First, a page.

DETROIT — The Detroit Public Schools district announced plans Friday to step up efforts to improve attendance and will work with prosecutors on cases involving students with many unexcused absences.
"In order to truly achieve our mission to provide a high-quality education to all students, we need help from our parents in ensuring students are at school on time, every single day," Karen Ridgeway, Superintendent of Academics, said in a statement.
Under the policy, called the "3-6-9 Approach," if a student arrives more than 15 minutes after the start of class three times, that will equal one unexcused absence. After three unexcused absences, a phone call will be made to the student's home and an attendance agent will be notified.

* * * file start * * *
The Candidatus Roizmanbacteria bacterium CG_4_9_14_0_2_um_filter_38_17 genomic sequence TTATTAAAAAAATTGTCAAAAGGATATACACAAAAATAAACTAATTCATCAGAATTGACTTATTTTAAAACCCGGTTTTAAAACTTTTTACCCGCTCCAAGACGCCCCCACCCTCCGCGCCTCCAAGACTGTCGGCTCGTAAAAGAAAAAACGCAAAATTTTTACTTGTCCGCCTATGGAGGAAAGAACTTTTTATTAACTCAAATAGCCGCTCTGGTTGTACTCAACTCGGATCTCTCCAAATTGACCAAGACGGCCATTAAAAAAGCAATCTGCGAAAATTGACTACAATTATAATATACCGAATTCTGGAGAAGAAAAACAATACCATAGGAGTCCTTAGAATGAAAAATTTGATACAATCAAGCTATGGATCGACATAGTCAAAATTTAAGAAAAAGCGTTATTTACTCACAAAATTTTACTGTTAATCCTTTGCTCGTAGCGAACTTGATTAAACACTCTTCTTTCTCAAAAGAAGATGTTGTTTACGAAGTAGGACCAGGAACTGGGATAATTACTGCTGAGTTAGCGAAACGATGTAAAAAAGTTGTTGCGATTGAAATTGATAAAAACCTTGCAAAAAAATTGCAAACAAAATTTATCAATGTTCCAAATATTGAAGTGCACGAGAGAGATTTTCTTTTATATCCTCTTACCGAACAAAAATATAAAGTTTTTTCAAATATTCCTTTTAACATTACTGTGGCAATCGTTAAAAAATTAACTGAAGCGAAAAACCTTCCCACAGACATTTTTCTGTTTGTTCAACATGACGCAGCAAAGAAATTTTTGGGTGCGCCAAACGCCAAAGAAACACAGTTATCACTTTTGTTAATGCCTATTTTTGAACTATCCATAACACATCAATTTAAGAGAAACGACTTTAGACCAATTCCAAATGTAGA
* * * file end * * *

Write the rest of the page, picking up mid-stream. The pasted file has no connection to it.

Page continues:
With the sixth unexcused absence, the student will be referred to an attendance agent and intervention may include home visits by the state Department of Human Services. More than nine per school year will bring a truancy referral to Wayne County prosecutors.
In Michigan, parents can face fines or jail time if children don't go to school. The Wayne County prosecutor's office said possible punishment for parents is an option when elementary-age children miss school, but efforts are more focused on getting kids to classes.
Bob Heimbuch, head of the prosecutor's juvenile unit, said his office has worked with the school district with a special attention to truancy cases for the last six or seven years. He said middle school or high school students with truancy cases referred to the courts can end up on probation, with a curfew or ordered to perform community service.
As part of the effort to boost attendance, the district plans to implement a district-wide competition to increase attendance. Schools with the highest overall attendance rates will be recognized monthly.